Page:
In this post, author Conor Byrne discusses the rule of two medieval queens: Anne of Bohemia and Philippa of Hainault.
The Golden Age Theatre Company, who put on this reboot of Richard’s life, tried to portray a different side of the story
On 30 September 1399, Richard II’s cousin, Henry Bolingbroke, would usurp the throne, taking the name Henry IV, and months after the coronation, Richard would die a prisoner in Pontefract Castle amidst speculation that he was murdered.
The Battle of Hyddgen is said to be the first victory of the Welsh leader Owain Glyndŵr and many historians believe it played a central role to his revolt in the early fifteenth-century. A historian is now questioning where the battle took place, and even if the encounter took place at all.
In the following discussion, I will explore some hitherto unexamined links between the Confessio Amantis and one of these legal texts, the Nova Statuta Angliae or New Statutes of England, which circulated among professional and non-professional readers in the 1380s and 1390s and which Richard II received in a manuscript now in Cambridge: St. John’s College MS A.7.
Henry travelled extensively, became famed throughout Christendom as a champion jouster, crusaded in Eastern Europe, and looked after his father’s holdings whilst John of Gaunt campaigned in Spain.3 It is impossible not to note that Henry Bolingbroke’s popularity continued to increase while Richard II’s declined.
Inevitably Fortescue had to adopt new arguments for the defence of Henry VI. To this end he asserted that the Lancastrians now had a just title through divine and ecclesiastical approbation, popular consent and prescription, but the core of his case was a direct response to the Yorkist claim that they had a superior hereditary title to the throne.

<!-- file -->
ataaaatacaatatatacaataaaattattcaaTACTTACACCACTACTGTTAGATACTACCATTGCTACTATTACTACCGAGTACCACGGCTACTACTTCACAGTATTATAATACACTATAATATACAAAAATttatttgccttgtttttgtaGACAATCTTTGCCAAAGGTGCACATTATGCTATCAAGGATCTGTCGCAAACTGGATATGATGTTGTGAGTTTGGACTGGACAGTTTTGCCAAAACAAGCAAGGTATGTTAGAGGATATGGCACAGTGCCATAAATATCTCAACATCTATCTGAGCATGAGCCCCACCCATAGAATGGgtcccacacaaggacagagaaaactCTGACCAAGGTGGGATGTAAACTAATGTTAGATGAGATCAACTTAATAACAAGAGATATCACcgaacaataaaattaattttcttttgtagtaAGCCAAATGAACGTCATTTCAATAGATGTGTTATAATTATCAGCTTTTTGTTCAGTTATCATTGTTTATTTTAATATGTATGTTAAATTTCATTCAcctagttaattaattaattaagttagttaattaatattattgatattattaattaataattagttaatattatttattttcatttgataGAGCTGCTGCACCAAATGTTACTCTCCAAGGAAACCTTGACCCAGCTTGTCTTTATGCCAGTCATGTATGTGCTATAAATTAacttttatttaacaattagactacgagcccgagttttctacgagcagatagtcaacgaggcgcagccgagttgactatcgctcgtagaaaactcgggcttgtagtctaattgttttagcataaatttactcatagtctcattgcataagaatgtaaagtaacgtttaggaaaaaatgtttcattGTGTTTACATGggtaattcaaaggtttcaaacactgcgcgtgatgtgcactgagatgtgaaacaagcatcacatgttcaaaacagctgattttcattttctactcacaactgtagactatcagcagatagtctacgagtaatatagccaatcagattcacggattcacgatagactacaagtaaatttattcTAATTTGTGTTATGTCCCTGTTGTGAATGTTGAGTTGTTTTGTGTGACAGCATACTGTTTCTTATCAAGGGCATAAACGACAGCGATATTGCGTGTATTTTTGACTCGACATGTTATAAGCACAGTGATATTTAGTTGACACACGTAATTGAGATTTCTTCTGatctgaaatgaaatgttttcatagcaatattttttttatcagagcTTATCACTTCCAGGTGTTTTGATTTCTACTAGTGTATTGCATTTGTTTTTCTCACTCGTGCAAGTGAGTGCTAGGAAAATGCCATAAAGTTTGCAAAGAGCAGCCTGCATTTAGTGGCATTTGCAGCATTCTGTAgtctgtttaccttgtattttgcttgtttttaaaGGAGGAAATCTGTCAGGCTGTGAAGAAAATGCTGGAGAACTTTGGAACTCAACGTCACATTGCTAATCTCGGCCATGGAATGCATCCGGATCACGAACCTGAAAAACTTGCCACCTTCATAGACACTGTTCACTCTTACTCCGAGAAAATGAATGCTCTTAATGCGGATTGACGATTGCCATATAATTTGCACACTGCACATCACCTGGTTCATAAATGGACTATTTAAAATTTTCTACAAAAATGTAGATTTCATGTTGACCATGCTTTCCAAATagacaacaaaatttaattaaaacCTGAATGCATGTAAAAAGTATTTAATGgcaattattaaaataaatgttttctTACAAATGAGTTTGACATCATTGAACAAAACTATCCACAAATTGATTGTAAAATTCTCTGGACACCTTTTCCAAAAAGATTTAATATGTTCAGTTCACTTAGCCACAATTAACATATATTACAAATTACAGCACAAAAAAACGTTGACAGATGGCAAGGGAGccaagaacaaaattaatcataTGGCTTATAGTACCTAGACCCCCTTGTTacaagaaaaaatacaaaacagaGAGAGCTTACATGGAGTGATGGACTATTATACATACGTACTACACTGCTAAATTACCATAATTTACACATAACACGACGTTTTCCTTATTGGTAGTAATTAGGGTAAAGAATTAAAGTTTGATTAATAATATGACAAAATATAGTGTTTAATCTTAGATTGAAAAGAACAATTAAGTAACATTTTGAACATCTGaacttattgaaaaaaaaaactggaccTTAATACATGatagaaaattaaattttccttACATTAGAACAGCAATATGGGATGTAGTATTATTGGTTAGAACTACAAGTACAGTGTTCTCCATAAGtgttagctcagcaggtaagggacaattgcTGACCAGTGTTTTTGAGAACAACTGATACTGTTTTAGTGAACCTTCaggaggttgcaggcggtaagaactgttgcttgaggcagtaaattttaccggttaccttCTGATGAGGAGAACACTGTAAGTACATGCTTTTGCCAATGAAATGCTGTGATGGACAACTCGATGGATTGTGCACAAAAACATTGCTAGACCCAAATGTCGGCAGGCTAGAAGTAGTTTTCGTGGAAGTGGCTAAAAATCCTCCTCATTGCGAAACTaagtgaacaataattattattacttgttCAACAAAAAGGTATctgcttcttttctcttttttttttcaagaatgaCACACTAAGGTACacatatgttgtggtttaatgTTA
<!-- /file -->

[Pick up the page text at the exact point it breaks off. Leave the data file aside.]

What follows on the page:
This paper is an attempt to examine the role of what might loosely be termed formal and informal political ideas in the coup d’e´tat which brought Henry IV to power in 1399.
In England, the role played on the continent by the castellanies would appear to have been performed by the county castle and the sheriff, a post that remained firmly under the king’s control in all but a few counties. Instead, a more subtle link between the castle community and political power will have to be found. It will be searched for in the appointment of constables to royal castles, and in grants of ownership of castles, royal or forfeited. It may be found in the building activity that was so common in this period, or in the marriage alliances that created many of the great castle owning estates.
The Nevilles were instrumental in Henry IV’s rise to power, and became the focal point of his subsequent efforts to stabilise the North.
The Investiture Controversy was a conflict between Pope Gregory VII and the German King Henry IV over who had the right to appoint church officials in the Catholic Church.
A Norfolk gentlewoman and Lydgatian patronage: Lady Sibylle Boys and her cultural environment Bale, A. Medium Aevum, 78(2), (2009) Abstract The poetry of John…
The two funerals and two bodies of King Richard II : a study on the idea of kingship, transference of power and political…
In 1406 Sir Henry later Lord Fitzhugh, trusted servant of King Henry IV, visited Vadstena, the Bridgettine monastery for men and women in Sweden. Vadstena was the mother-house of the Order of the Most Holy Saviour and had been founded by the controversial continental mystic St Bridget of Sweden, who had died in 1373 and had been canonized in Fitzhugh was so impressed by what he saw that he gave one of his manors near Cambridge as the future site for an English Bridgettine foundation.